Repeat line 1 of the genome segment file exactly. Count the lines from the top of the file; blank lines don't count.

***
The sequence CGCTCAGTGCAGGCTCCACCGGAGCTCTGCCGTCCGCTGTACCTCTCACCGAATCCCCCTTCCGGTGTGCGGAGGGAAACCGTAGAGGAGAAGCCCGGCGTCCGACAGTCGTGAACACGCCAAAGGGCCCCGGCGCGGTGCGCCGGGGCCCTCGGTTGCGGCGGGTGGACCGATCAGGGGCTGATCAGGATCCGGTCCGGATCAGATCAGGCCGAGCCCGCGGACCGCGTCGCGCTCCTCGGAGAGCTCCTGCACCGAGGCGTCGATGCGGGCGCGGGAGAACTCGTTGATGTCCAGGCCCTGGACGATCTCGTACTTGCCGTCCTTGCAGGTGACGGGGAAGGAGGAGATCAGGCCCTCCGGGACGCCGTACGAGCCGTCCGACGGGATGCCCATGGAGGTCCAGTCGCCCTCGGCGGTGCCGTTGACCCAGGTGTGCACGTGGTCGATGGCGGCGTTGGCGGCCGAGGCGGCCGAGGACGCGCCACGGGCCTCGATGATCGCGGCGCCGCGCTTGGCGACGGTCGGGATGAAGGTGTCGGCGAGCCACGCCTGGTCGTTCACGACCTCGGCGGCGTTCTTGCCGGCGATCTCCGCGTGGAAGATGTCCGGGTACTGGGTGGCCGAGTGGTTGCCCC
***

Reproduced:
The sequence CGCTCAGTGCAGGCTCCACCGGAGCTCTGCCGTCCGCTGTACCTCTCACCGAATCCCCCTTCCGGTGTGCGGAGGGAAACCGTAGAGGAGAAGCCCGGCGTCCGACAGTCGTGAACACGCCAAAGGGCCCCGGCGCGGTGCGCCGGGGCCCTCGGTTGCGGCGGGTGGACCGATCAGGGGCTGATCAGGATCCGGTCCGGATCAGATCAGGCCGAGCCCGCGGACCGCGTCGCGCTCCTCGGAGAGCTCCTGCACCGAGGCGTCGATGCGGGCGCGGGAGAACTCGTTGATGTCCAGGCCCTGGACGATCTCGTACTTGCCGTCCTTGCAGGTGACGGGGAAGGAGGAGATCAGGCCCTCCGGGACGCCGTACGAGCCGTCCGACGGGATGCCCATGGAGGTCCAGTCGCCCTCGGCGGTGCCGTTGACCCAGGTGTGCACGTGGTCGATGGCGGCGTTGGCGGCCGAGGCGGCCGAGGACGCGCCACGGGCCTCGATGATCGCGGCGCCGCGCTTGGCGACGGTCGGGATGAAGGTGTCGGCGAGCCACGCCTGGTCGTTCACGACCTCGGCGGCGTTCTTGCCGGCGATCTCCGCGTGGAAGATGTCCGGGTACTGGGTGGCCGAGTGGTTGCCCC